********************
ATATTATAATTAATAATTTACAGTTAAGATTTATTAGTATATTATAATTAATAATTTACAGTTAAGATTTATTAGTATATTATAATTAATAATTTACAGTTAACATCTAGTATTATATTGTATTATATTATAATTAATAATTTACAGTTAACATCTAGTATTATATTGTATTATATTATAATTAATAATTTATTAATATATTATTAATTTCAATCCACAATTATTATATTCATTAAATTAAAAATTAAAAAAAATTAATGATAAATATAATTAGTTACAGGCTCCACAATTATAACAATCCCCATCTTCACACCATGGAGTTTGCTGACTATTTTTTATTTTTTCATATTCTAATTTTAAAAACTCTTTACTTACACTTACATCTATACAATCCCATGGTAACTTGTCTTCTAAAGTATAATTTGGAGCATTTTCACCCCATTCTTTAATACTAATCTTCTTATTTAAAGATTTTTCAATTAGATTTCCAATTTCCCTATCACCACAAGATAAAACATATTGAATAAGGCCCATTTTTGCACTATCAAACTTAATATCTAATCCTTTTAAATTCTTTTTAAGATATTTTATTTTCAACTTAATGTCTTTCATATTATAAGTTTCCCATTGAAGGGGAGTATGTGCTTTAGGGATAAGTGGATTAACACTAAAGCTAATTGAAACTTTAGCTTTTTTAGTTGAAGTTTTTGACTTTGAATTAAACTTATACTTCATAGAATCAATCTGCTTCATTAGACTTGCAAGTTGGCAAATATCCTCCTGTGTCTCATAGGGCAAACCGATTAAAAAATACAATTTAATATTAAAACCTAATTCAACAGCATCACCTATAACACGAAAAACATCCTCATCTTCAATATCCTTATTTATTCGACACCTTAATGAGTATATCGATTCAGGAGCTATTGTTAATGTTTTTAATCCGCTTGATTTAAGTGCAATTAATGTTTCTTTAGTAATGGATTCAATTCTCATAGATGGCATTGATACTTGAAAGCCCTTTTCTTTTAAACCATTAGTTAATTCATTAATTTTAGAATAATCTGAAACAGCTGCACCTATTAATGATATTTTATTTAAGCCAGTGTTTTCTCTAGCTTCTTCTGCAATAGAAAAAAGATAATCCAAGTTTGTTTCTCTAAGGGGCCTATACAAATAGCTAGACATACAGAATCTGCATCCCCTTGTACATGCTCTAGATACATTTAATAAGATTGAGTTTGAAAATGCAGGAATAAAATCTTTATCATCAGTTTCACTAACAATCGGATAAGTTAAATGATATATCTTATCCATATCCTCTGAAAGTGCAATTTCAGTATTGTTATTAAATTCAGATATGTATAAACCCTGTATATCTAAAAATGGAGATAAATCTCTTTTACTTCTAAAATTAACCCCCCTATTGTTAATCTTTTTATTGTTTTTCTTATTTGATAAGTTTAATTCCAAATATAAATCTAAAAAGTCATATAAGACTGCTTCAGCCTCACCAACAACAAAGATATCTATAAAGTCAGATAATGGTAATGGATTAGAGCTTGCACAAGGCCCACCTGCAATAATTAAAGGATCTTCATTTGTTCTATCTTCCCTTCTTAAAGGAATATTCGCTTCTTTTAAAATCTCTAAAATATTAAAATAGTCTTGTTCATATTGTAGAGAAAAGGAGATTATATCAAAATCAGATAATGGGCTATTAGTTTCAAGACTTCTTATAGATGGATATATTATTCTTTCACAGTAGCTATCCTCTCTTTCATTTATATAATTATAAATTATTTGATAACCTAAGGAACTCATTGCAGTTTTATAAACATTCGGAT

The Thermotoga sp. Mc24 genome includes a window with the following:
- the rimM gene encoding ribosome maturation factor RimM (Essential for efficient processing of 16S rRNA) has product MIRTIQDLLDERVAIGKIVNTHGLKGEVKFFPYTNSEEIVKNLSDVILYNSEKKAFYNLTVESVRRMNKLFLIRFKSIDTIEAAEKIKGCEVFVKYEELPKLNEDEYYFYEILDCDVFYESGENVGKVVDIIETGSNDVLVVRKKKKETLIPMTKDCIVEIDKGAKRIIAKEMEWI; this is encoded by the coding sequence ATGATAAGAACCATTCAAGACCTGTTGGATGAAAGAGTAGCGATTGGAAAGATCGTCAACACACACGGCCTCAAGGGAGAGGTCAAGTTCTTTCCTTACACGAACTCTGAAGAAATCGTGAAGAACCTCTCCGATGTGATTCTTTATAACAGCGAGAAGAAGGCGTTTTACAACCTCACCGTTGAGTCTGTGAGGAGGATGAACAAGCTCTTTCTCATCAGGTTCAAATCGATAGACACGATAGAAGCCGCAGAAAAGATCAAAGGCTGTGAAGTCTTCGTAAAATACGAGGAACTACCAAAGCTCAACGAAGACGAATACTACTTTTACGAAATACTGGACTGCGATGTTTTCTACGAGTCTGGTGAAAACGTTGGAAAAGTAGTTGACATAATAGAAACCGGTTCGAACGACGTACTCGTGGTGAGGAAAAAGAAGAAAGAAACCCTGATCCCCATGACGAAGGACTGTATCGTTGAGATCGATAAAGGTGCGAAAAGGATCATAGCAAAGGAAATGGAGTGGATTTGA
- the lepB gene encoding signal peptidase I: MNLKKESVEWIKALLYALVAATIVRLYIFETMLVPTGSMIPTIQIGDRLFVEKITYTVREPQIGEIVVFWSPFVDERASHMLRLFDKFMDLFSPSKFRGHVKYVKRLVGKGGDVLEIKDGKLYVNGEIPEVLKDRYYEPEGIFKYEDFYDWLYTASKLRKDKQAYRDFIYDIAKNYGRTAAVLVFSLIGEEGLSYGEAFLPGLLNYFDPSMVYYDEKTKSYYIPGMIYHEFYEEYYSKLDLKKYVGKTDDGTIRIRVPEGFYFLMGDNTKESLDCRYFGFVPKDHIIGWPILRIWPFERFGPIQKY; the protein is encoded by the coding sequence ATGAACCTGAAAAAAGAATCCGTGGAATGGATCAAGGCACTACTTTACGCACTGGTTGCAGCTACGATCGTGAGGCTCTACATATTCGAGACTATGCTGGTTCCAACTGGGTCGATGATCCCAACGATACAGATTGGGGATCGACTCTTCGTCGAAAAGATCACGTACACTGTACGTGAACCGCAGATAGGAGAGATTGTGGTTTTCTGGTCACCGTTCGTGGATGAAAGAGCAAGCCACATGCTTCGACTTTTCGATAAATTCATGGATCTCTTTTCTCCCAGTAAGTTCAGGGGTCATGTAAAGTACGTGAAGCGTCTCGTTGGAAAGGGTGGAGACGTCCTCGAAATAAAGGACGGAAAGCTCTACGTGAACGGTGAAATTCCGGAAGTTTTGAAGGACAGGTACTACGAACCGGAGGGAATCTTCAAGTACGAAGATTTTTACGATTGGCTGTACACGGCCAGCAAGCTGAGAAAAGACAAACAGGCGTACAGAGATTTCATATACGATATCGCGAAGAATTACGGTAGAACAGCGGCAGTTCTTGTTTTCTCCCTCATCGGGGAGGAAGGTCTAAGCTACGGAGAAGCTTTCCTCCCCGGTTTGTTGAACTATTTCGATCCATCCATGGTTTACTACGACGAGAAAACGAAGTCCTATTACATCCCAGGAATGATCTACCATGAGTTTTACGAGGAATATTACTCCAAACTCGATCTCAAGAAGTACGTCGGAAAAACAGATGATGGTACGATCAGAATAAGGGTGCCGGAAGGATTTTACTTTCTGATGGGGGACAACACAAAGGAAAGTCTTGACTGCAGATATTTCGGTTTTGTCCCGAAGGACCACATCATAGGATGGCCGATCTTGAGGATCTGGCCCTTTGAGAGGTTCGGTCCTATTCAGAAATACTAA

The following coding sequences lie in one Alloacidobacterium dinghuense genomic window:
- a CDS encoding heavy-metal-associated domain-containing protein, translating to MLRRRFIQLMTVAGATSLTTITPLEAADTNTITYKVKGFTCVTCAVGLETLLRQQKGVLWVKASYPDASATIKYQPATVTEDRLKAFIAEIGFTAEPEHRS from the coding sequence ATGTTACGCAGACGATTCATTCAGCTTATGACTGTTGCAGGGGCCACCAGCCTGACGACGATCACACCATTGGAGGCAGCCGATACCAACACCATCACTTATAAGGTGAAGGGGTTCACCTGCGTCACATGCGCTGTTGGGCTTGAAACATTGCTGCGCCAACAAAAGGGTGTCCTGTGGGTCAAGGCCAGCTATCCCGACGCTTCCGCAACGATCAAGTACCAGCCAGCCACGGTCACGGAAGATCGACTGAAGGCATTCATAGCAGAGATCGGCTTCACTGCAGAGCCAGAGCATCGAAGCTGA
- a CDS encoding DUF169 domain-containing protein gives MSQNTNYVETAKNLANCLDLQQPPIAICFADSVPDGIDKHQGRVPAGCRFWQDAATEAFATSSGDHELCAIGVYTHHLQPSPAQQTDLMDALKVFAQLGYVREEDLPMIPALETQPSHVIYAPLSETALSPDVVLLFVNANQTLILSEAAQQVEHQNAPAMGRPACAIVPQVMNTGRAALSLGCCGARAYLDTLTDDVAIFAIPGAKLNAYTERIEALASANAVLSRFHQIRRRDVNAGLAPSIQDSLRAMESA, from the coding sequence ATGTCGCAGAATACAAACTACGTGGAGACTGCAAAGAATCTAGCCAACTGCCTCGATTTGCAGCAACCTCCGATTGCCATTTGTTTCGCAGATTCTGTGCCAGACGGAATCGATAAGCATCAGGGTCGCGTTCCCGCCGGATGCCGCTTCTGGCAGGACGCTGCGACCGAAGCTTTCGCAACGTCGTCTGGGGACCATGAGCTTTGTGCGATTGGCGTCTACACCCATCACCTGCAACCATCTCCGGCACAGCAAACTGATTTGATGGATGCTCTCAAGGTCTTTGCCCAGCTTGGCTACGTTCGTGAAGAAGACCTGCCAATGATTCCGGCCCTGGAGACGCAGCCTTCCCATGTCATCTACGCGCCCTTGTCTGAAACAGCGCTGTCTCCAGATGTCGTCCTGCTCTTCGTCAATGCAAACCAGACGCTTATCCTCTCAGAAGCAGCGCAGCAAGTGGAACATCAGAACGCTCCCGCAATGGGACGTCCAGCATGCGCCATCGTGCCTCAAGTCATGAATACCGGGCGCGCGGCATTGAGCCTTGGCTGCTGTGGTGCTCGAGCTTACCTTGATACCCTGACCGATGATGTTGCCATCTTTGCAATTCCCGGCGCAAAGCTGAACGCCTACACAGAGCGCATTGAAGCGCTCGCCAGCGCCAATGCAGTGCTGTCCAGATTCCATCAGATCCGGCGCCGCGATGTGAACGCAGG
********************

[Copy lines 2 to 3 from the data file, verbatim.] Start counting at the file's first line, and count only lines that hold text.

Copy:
The Thermotoga sp. Mc24 genome includes a window with the following:
- the rimM gene encoding ribosome maturation factor RimM (Essential for efficient processing of 16S rRNA) has product MIRTIQDLLDERVAIGKIVNTHGLKGEVKFFPYTNSEEIVKNLSDVILYNSEKKAFYNLTVESVRRMNKLFLIRFKSIDTIEAAEKIKGCEVFVKYEELPKLNEDEYYFYEILDCDVFYESGENVGKVVDIIETGSNDVLVVRKKKKETLIPMTKDCIVEIDKGAKRIIAKEMEWI; this is encoded by the coding sequence ATGATAAGAACCATTCAAGACCTGTTGGATGAAAGAGTAGCGATTGGAAAGATCGTCAACACACACGGCCTCAAGGGAGAGGTCAAGTTCTTTCCTTACACGAACTCTGAAGAAATCGTGAAGAACCTCTCCGATGTGATTCTTTATAACAGCGAGAAGAAGGCGTTTTACAACCTCACCGTTGAGTCTGTGAGGAGGATGAACAAGCTCTTTCTCATCAGGTTCAAATCGATAGACACGATAGAAGCCGCAGAAAAGATCAAAGGCTGTGAAGTCTTCGTAAAATACGAGGAACTACCAAAGCTCAACGAAGACGAATACTACTTTTACGAAATACTGGACTGCGATGTTTTCTACGAGTCTGGTGAAAACGTTGGAAAAGTAGTTGACATAATAGAAACCGGTTCGAACGACGTACTCGTGGTGAGGAAAAAGAAGAAAGAAACCCTGATCCCCATGACGAAGGACTGTATCGTTGAGATCGATAAAGGTGCGAAAAGGATCATAGCAAAGGAAATGGAGTGGATTTGA